Saturday, November 24, 2012

Via Quora: How has eBay's review system evolved in the past few years?

The feedback system and "feedback score" is one of the first things associated with eBay (maybe second only to auction). The main purpose of any feedback system is to harness the "signals" community members send to "feedback processor" to encourage and "enforce" desirable behavior. Anyone who ever thought about or design a rating or feedback system knows that the task is not as easy as it may first seem. And the first step is to understand what the different attribute of a feedback system is.

A member of Quora community asked me to answer the question "How has eBay's review system evolved in the past few years?". The question provided me with an opportunity (and a little push) to talk about six attributes of any feedback system. See here for the full answer and if you are not using Quora, I strongly recommend you consider using it. It is addictive. 

Friday, September 14, 2012

Primary Goals and Strategic Metrics vs. Operational Metrics

Measurement is key to any successful engineering effort, the key is what metrics you choose to measure and how to interpret the measurement.  In general there are two types of metrics associated with two different types of goals

- Primary (or strategic) goals and related metrics
- Operational Goals and related operational metrics

When goals are defined, It is very important to define which category a goal belongs to so that progress (or lack thereof can be measured accurately).

An example makes the difference between the two of metrics clear. Imagine you want to drive from San Francisco to Los Angeles. Your goal is very clear: getting to L.A. and the metric associated with it is also clear, how far are you from L.A. (or how far have you traveled so far). You drive a car, so you measure your car's engine temperature and fuel level - these are your operational metrics.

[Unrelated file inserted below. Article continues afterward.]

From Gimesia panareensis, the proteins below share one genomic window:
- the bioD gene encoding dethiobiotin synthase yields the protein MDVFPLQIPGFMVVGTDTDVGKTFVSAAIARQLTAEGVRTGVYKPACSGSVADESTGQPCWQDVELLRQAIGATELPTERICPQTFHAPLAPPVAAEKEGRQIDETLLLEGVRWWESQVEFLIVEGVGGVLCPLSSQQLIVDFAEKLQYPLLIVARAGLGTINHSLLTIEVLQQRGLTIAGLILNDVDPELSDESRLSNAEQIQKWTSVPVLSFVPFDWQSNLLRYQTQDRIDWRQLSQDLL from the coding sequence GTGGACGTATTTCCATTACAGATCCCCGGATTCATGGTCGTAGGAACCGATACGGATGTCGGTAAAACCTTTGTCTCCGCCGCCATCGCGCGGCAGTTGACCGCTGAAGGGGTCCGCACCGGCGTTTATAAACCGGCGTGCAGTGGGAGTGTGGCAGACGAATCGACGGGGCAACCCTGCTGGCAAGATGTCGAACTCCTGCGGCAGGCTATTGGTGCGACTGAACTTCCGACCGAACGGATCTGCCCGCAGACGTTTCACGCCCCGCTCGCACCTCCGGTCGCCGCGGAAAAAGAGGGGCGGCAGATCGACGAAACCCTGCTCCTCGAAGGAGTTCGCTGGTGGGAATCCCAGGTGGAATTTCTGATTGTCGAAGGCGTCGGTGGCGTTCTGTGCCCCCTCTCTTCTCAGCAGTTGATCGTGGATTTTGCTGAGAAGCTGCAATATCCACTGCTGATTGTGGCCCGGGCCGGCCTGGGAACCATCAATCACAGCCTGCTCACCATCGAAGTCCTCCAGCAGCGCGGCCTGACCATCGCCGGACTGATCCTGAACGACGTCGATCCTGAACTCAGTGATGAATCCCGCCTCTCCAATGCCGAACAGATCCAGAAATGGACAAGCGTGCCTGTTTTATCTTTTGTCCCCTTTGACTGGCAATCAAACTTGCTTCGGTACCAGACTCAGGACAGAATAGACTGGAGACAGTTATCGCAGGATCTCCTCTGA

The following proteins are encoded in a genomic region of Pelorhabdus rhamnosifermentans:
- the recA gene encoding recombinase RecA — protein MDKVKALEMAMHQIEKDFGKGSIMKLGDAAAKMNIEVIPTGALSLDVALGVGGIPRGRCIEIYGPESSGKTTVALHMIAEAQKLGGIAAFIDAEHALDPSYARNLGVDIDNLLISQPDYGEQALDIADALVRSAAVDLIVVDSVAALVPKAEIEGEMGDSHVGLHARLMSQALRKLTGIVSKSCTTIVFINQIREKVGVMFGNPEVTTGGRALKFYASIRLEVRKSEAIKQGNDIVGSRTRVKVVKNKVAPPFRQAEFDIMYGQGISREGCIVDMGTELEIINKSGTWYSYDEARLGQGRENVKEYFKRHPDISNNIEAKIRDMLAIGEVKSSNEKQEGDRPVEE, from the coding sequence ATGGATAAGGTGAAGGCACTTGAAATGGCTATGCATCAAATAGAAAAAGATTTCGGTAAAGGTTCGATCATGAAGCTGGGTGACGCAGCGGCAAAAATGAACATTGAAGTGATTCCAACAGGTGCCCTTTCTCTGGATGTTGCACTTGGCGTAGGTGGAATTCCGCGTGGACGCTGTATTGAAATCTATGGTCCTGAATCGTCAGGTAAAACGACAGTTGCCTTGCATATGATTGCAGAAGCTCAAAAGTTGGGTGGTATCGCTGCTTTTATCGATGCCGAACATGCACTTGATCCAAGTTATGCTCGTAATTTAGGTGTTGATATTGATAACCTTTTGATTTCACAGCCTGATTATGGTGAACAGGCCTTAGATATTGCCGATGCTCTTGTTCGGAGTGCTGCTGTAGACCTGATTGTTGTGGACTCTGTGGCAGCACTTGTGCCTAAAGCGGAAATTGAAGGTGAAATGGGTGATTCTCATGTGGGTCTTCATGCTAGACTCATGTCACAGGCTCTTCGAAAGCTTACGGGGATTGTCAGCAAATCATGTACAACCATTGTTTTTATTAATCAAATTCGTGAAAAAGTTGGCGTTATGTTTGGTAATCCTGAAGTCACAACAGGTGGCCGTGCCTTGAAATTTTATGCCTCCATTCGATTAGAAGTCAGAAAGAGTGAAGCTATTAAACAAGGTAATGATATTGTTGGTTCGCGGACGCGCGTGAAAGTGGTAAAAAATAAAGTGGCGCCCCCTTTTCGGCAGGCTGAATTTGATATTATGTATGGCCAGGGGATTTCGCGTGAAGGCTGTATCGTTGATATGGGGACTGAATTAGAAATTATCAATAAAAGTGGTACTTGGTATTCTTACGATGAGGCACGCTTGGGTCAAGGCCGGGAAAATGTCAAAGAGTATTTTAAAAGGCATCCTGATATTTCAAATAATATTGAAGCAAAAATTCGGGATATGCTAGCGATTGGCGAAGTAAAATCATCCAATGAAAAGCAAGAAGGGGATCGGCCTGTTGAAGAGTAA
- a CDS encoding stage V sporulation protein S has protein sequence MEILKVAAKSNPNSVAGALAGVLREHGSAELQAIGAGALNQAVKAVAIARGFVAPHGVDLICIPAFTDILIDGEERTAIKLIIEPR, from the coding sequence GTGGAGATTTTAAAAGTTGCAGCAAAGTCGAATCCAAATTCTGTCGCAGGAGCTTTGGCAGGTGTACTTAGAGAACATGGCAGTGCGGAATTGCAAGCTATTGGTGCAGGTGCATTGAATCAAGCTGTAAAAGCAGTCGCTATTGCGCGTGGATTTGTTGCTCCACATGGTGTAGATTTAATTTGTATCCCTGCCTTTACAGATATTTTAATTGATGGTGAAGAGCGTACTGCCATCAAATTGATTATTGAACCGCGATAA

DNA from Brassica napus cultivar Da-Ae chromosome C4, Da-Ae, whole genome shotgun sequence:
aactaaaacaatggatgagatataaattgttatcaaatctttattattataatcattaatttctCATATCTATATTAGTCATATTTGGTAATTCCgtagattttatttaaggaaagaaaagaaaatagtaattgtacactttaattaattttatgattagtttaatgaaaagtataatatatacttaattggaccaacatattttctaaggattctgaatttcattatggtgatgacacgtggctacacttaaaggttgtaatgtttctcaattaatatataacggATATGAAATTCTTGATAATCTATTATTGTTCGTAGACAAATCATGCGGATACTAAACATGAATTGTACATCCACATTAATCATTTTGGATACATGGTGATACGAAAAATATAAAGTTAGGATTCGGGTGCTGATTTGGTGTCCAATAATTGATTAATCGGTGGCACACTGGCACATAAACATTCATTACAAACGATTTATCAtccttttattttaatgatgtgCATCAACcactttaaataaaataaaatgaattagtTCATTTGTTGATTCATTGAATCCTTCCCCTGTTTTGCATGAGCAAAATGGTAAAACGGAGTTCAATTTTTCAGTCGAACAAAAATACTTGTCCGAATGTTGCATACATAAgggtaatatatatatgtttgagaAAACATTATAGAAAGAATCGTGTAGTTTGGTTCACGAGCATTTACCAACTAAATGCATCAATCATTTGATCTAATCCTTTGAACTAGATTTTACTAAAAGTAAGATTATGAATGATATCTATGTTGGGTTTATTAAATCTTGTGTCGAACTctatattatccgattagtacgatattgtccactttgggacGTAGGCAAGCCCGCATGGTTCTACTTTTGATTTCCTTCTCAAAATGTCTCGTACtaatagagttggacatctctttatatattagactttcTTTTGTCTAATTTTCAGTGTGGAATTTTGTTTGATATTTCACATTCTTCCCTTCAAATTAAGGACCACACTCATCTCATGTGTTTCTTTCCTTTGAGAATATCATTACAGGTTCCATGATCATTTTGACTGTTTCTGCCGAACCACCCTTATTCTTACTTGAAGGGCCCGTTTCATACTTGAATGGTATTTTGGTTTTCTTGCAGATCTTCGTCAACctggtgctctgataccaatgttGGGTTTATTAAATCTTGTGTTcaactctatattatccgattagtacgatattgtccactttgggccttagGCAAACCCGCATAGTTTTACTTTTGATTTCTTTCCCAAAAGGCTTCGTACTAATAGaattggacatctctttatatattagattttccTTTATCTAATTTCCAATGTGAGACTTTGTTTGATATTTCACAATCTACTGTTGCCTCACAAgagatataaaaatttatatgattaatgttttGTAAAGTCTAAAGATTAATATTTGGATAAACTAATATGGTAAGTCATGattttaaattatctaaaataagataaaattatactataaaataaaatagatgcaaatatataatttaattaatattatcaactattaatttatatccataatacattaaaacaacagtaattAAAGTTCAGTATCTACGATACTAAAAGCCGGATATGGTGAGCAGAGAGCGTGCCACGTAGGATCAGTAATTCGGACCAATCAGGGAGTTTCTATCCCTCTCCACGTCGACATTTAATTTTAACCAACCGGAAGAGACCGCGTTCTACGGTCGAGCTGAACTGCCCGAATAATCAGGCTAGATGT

You can keep your engine temperature within a reasonable range and maintain proper fuel level, but these are not the goals of your trip. If you are happy simply b/c your engine does not overheat, and you are not concerned with how far from L.A you are, you are not measuring the right metrics.

Distinction between primary goals and operational goals is not always as easy to spot. Imagine you are designing an Order Management service (or any other service) - it is easy - maybe even common - to measure number of calls to the service per hour, day etc. and assuming that the goal is being achieved. However, if you service can only be called by one type of client (b/c it is the only one that can supply an input parameter for example), are you really achieving one of the most important (and common) goal of service design which is re-use of a capability by all consumers? Here, number of calls is an operational metric, it has to be measured, it may be necessary but not sufficient. The measure the primary goal - you need to measure the diversity of consumers (across languages, device, platforms)

For another example assume you deploy a distributed cache service - the goal of any cache service is to improve performance (and scalability) - again,it is easy to measure metrics such as number of calls to the service or even more specific metrics such as "hit rate" -but the primary goal here is to measure - from consumer point of view - performance and scale improvement.

One main reason, operational metrics are often measured, and used for decision making, instead of primary goal or strategic metrics is that they are generally easier to measure. It is certainly easier to measure "number of calls" to a service than whether a service increases its consumer productivity. "How to Measure Anything",  by Douglas Hubbard is a great resource for techniques to measure hard to quantify goals and metrics.

Wednesday, March 14, 2012

What really is this "Managed Market Place" anyway?

I work for a division within eBay Inc. called "Managed Market Places". The name is a bit curious. I was asked, more than once and by range of people, what really "managed marketplace" is? Is it a new type of marketplace by eBay (no it is not!), is it a vertical/niche marketplace within eBay (no it is not!), some one on Quora even interpreted it as it means that eBay simply "manages" the marketplace as oppose to growing it! ( if this was the case why would eBay announce that to the whole word by labeling it as such?)